As part of their visit to a third nonprofit organization in Dr. Patricia Snell Herzog’s undergraduate course, students reflected on linking their degree with a direct path to the philanthropic sector, as well as the importance of saying ‘yes.’
“Learning from the people we met with at Red Cross gave me examples of what kind of career paths I could choose and go towards. I really need to get into nonprofit work and volunteering now so that I have the experience they have had,” said Kelli Godwin, an undergraduate philanthropic studies major.
Godwin continued by saying she learned that “getting a bachelor’s degree and master’s degree is ideal for getting the kind of jobs (the representatives of the Red Cross) have. It takes mastering a job position and learning from experiences to succeed. Some take home messages and advice that the hosts offered were: ‘get involved now doing volunteering and nonprofit work.’ That is great advice for any student entering the philanthropic and nonprofit sector.”
Another undergraduate philanthropic studies major, Alexis McGee, shared that she was highly inspired by the CEO of the Red Cross, Chad Priest, and his advice to “say yes” to philanthropic opportunities.
“As said by Chad, saying yes to new things—things that make you uncomfortable—is very important,” McGee said. “It is always a good idea to get your foot in the door and be willing to try anything.”
In reflecting on this advice, McGee realized a common theme throughout the organizational visits is that many of the people the students met had not necessarily imagined themselves holding their current positions. Indeed, many positions that are available in the philanthropic sector are hard to imagine without having these kinds of direct experiences.
Jaida Hill, an undergraduate philanthropic studies major, also reflected on this advice from Chad and said that rather than this being a “take home” message, it was a “take everywhere” message.
“I think this is important because experiences strengthen you as a person and bring you closer to fulfilling your purpose in the world, no matter where you land,” Hill said. “Though everyone got (to the Red Cross) in different ways, they all have one thing in common, and that is giving their service for the greater good of the world.”
Alison Gammon-Byrne, federated giving strategy officer at the Red Cross and master’s alumna of the school, agrees. “The non-linear career path many individuals follow to the nonprofit sector provides a wealth of diversity in the sector,” she said. “At the Red Cross, we have staff and volunteers from every possible professional and educational background. There is an opportunity for anyone to be involved with our organization and make a meaningful contribution.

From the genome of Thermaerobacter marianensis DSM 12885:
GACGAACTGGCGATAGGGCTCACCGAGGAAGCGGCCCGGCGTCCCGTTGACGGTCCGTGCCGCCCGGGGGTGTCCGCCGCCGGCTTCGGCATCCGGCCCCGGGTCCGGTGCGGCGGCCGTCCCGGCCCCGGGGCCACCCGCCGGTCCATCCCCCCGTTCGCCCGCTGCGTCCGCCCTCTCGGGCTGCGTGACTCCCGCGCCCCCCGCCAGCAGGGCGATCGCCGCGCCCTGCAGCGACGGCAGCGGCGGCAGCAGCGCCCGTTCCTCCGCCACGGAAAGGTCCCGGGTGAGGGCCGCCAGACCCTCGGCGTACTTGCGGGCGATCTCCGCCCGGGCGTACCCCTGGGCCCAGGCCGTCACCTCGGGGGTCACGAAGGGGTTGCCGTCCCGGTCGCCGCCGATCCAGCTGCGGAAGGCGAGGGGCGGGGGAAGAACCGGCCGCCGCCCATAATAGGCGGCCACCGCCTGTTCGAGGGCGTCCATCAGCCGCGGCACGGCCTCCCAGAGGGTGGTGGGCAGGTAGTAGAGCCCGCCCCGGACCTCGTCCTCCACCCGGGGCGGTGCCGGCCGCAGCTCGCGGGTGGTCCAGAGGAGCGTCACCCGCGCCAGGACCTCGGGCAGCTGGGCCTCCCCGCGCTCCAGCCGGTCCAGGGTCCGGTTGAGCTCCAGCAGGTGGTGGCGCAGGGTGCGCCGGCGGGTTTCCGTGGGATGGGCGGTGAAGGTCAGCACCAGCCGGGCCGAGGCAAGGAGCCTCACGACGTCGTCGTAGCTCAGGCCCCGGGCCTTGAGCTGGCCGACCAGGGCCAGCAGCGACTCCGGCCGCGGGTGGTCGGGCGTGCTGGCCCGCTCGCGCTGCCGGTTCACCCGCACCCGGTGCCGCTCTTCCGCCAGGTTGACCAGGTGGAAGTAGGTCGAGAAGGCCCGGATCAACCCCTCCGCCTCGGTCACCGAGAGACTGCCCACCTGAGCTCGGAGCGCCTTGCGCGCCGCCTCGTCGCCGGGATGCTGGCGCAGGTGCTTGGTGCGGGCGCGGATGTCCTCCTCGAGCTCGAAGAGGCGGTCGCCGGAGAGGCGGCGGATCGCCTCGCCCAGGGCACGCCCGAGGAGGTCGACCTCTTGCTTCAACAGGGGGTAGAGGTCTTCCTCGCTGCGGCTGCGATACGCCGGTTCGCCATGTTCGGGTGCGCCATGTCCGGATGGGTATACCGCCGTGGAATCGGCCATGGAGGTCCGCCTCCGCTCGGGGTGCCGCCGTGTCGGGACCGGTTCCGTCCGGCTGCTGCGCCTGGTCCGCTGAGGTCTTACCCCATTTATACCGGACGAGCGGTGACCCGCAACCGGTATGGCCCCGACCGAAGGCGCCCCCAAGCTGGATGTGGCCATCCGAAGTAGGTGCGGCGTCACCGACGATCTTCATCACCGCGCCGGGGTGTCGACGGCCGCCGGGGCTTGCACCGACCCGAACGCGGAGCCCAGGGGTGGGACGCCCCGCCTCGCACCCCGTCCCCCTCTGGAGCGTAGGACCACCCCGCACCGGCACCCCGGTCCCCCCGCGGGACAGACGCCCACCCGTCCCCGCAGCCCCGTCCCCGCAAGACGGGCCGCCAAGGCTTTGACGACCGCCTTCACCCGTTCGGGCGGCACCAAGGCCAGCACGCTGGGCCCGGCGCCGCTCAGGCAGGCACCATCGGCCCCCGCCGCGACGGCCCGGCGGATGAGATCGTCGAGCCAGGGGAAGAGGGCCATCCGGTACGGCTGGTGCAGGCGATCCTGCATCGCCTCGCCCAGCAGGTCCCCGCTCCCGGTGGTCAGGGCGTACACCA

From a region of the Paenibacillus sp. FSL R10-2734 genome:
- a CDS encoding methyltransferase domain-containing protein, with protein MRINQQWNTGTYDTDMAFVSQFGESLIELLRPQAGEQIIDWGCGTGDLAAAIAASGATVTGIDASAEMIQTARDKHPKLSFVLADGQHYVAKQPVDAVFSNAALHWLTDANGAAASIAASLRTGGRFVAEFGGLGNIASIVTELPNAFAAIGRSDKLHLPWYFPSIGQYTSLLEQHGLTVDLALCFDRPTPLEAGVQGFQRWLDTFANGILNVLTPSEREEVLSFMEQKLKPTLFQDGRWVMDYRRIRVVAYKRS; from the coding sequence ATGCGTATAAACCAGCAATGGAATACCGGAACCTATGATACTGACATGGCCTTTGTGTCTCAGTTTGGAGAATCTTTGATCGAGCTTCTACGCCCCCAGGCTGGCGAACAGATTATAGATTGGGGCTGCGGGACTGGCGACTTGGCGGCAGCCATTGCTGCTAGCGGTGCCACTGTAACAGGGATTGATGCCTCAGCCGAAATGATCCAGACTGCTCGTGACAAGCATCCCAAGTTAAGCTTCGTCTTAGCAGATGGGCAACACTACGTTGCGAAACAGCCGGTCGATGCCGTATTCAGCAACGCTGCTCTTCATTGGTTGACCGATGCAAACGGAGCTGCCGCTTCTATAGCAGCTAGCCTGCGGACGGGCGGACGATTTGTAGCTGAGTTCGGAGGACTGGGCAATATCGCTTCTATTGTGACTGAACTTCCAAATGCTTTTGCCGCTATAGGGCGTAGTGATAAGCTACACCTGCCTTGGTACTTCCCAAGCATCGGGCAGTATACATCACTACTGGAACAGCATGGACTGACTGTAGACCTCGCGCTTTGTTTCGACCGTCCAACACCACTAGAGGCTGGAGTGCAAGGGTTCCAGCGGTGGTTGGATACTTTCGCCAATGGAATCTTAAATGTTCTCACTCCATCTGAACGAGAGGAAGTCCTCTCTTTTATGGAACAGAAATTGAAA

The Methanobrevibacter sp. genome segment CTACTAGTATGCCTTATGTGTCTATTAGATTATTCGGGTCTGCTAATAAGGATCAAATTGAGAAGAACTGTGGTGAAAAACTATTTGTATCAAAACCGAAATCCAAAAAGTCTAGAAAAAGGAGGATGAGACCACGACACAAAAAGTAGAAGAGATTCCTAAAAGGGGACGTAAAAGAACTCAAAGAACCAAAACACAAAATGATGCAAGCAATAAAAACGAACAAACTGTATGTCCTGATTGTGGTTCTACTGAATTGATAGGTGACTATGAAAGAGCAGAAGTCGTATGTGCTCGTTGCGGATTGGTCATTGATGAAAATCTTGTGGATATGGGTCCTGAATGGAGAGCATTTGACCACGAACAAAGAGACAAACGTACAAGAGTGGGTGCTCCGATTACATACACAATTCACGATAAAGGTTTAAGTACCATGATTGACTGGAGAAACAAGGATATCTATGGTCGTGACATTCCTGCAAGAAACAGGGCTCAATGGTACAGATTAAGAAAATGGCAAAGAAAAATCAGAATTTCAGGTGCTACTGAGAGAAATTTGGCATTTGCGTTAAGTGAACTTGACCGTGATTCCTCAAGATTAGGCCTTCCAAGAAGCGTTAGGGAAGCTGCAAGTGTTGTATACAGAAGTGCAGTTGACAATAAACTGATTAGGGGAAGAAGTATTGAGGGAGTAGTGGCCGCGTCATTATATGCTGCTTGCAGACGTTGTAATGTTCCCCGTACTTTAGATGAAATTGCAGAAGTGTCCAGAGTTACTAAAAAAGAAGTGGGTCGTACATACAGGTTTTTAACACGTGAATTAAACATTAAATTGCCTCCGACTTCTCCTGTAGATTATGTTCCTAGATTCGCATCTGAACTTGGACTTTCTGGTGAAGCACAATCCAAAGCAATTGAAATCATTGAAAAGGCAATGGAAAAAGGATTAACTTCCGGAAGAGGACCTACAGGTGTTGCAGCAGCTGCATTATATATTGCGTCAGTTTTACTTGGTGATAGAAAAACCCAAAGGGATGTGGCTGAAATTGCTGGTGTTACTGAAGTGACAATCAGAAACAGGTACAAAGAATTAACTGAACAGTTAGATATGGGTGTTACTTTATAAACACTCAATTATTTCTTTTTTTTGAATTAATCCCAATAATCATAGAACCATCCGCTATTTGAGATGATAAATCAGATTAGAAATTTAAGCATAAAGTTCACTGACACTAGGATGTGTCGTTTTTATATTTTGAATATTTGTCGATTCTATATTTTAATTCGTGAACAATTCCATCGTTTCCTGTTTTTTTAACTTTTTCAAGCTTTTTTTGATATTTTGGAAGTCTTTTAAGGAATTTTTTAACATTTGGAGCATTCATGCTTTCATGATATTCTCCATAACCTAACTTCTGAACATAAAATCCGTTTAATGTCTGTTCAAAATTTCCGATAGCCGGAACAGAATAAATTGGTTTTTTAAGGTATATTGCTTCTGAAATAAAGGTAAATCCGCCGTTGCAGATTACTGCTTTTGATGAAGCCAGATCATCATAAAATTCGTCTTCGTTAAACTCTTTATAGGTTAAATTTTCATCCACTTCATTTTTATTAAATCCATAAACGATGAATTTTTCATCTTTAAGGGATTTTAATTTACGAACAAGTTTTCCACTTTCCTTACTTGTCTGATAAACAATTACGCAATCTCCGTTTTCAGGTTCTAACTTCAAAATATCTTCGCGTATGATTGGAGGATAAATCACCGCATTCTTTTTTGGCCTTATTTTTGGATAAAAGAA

“As a Lilly Family School of Philanthropy M.A. alumna, I am always excited to not only educate students on the role of the sector but also invite them to join us or consider what their future philanthropic contributions look like, wherever they end up.”
Having visited three organizations so far this semester, Dr. Herzog reflected: “A common theme that has emerged in multiple of our organizational visits is the indirect path that has led many people in the philanthropic sector to their current positions. However, our undergraduate student majors in philanthropic studies may have more of a direct path to these positions than people currently working in the philanthropic sector. As the only school of philanthropy in existence at this point in time, the potential for a direct path from school to work in the philanthropic sector is a relatively new opportunity that our school is providing. It is truly a unique opportunity.”
Dr. Herzog asked her students how they think the existence of this more direct path is changing the field.
“I feel honored to be in the only school of philanthropy in the world,” said undergraduate student Jadelin Skelton. “Being able to have an expertise in my field and having less of the ‘learn as you go’ process in my future career will help me tremendously.”
Godwin agreed by saying, “I think us students in the philanthropic studies major are very fortunate to be able to have the direct career path into these kinds of positions. I think that this will also make the philanthropic sector grow because more people will learn about these schools and want to get involved, making the organizations bigger.
“I think that it will get more competitive as it grows, and it will change the field into very skilled workers. I think (eventually) the organization requirements may be to have a B.A. or M.A. in philanthropy (to be hired).”
Indeed, we here at the Lilly Family School of Philanthropy aim for our collective efforts to enhance the philanthropic sector in the years to come. We are grateful to our organizational hosts for helping our students make this direct connection even earlier in their educational pursuits, and we thank our current students for the ways you evidence excellence every day in the classroom, and in these high impact activities outside the classroom.
If you are not yet a current student and want to be part of the sea of change our school is helping to create, learn how you can apply.
What advice do you have for young students or professionals learning about the philanthropic sector? Leave a comment below!